Council focuses on finances at annual retreat

By Debbie Adams

Vinton Town Council members and department heads held their annual strategic planning retreat on the afternoon of March 5 in Council Chambers at the Municipal Building. This was their first in-person meeting as a group in Council Chambers since July of 2020 when new council members Laurie Mullins and Keith Liles, along with Mayor Brad Grose, were sworn in for new terms. The room, in fact, the Municipal Building itself, has been closed to the public for much of the intervening time due to the pandemic. Council has been meeting virtually.

First on the retreat agenda was updating the 2020-2025 Strategic Plan, followed by revenue analysis and fund balance discussions for FY21, anticipated capital improvement plans for FY21-FY28, an operating budget and employee compensation review, and confirmation of the budget timeline.

The FY21 budget was revised downward when the COVID-19 pandemic hit last spring with predictions of a severe economic downturn. Those fears do not seem to have been realized to the extent predicted. According to town staff, FY20 ended in a much better than anticipated revenue position, adding approximately $700,000 to the Fund Balance in the General Fund.

“Cash on hand” is in the most favorable position in recent history. The FY21 General Fund forecast has begun to stabilize around $500,000 above budget. That funding can be appropriated to fund important one-time projects or capital needs.

The town’s current policy is to “strive to maintain a General Fund balance equal to two months discretionary General Fund revenues.” The Government Finance Officer’s Association’s recommendation is a minimum of two months. Staff now recommends a policy of maintaining four months of General Fund Budgeted Revenues with excess revenues to be spent on one-time projects or the Capital Improvement Plan.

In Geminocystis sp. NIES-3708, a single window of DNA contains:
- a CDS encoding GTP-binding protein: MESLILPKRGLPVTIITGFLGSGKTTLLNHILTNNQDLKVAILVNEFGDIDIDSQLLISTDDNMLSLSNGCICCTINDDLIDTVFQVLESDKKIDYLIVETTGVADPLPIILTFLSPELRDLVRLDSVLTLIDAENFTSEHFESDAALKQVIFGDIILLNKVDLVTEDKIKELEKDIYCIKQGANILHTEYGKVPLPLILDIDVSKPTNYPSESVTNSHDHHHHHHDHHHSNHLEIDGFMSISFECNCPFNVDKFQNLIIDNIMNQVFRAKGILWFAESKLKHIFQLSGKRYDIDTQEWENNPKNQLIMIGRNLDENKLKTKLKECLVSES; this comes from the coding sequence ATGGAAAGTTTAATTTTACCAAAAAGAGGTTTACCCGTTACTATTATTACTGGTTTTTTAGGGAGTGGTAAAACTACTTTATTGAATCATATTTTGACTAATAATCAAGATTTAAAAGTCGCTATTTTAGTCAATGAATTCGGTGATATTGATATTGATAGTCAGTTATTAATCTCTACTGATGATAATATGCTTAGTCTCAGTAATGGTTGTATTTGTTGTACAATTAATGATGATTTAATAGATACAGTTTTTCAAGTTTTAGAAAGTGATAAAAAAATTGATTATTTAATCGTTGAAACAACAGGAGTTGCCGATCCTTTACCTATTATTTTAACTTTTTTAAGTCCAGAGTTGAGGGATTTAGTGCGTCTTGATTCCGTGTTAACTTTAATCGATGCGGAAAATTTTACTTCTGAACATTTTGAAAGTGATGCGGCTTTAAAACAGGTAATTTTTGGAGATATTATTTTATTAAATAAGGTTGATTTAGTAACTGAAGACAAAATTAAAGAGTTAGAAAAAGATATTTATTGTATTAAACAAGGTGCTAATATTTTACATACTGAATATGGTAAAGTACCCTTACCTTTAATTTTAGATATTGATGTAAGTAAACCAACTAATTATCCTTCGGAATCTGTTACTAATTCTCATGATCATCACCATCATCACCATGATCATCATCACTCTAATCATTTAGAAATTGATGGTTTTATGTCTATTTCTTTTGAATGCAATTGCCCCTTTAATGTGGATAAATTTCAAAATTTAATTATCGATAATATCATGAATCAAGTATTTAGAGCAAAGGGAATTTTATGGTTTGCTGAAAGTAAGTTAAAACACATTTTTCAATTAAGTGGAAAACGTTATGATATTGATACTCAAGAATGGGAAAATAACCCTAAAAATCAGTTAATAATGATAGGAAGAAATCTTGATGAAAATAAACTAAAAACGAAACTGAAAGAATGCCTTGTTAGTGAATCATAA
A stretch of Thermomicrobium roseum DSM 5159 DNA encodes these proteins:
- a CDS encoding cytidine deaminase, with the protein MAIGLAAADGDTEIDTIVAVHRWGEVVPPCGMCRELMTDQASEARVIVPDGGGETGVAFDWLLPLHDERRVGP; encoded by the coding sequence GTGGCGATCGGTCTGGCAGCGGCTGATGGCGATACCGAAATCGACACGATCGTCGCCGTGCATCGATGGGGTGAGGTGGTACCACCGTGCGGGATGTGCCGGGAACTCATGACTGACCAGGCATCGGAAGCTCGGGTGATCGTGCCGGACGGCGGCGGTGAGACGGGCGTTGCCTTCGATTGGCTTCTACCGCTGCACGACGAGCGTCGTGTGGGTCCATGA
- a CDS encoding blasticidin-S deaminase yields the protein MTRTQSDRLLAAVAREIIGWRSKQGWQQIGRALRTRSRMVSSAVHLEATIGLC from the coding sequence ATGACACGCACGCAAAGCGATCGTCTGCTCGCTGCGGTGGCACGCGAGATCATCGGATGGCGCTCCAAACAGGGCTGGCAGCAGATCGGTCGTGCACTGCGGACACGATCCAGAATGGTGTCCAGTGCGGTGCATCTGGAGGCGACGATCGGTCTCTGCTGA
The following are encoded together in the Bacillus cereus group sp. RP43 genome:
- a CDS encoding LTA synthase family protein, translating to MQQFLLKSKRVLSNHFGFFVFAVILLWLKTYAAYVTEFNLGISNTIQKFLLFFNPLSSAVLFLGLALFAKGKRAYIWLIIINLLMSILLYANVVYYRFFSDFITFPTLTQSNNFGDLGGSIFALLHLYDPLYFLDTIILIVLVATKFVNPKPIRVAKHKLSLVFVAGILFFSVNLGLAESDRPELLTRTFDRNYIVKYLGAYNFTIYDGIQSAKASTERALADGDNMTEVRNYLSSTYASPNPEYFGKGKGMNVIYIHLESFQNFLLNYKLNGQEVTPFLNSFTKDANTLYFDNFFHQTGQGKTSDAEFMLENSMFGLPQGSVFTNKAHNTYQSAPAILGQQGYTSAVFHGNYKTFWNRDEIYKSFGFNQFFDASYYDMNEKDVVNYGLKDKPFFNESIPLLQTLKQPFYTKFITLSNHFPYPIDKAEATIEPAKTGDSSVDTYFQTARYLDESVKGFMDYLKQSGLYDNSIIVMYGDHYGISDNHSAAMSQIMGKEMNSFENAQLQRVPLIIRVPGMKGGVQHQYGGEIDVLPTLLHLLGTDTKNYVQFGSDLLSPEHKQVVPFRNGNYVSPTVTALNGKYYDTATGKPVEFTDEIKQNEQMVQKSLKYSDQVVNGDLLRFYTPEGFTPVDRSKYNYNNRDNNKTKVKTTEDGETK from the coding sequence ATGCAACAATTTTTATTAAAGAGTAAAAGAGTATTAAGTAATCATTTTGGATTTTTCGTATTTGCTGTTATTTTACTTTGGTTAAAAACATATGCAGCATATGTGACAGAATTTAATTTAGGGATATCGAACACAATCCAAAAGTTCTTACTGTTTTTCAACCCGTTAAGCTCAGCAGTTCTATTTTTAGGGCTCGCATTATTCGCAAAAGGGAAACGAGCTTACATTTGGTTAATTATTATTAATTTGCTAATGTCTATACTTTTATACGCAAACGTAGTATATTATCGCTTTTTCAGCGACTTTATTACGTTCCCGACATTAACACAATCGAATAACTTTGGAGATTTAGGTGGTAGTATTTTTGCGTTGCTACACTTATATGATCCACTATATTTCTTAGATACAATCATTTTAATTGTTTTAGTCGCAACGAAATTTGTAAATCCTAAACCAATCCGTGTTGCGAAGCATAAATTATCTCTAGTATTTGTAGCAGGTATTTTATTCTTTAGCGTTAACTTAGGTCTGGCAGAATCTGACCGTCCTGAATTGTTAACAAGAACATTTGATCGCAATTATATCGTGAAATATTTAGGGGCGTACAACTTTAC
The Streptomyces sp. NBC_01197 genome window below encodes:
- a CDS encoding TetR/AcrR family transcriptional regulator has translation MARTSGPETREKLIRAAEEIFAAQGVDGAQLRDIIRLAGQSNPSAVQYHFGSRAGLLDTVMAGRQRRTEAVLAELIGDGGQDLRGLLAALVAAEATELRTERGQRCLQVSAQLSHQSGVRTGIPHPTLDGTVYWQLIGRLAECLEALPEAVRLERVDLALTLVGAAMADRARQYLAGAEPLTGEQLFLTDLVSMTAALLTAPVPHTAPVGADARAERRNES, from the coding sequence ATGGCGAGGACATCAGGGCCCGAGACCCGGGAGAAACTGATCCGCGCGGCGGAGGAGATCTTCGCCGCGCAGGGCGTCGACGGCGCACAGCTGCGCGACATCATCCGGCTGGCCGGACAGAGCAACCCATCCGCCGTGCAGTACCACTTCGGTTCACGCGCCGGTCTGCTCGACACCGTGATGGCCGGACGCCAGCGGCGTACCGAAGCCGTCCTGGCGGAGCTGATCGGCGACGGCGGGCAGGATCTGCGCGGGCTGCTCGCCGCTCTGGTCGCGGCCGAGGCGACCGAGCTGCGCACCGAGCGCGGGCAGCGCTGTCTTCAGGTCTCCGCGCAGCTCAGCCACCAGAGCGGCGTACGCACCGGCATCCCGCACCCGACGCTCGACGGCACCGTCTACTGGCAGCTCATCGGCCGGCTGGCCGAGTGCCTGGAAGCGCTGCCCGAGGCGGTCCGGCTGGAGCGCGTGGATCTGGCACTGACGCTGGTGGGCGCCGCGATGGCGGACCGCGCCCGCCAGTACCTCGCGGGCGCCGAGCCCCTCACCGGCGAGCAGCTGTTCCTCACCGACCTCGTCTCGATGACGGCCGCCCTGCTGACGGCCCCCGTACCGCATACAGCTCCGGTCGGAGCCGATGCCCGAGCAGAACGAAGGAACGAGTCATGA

Town Manager Pete Peters presented the FY21-FY28 Capital Improvement Plan—year by year, beginning with FY21 projects anticipated, underway or completed. He commended and thanked Principal Planner Nathan McClung and Vinton Financial Services Analyst Brandon Gann for developing a comprehensive scoring matrix ranking the proposed CIP projects in order of needs.

Capital projects for FY21, which basically came to a halt during the pandemic budget revisions, include $1.25 million for projects involving PTO (Paid Time Off) conversion, Municipal Building and parking lot improvements, traffic signal updates on Clearview Drive, Hardy Road paving, Glade Creek Streambank Stabilization, and Gish Mill Delivery. Funds ($550,000) are being held in reserve for a sharing match with VDOT for rebuilding and repairing Mountain View Road in FY25-26.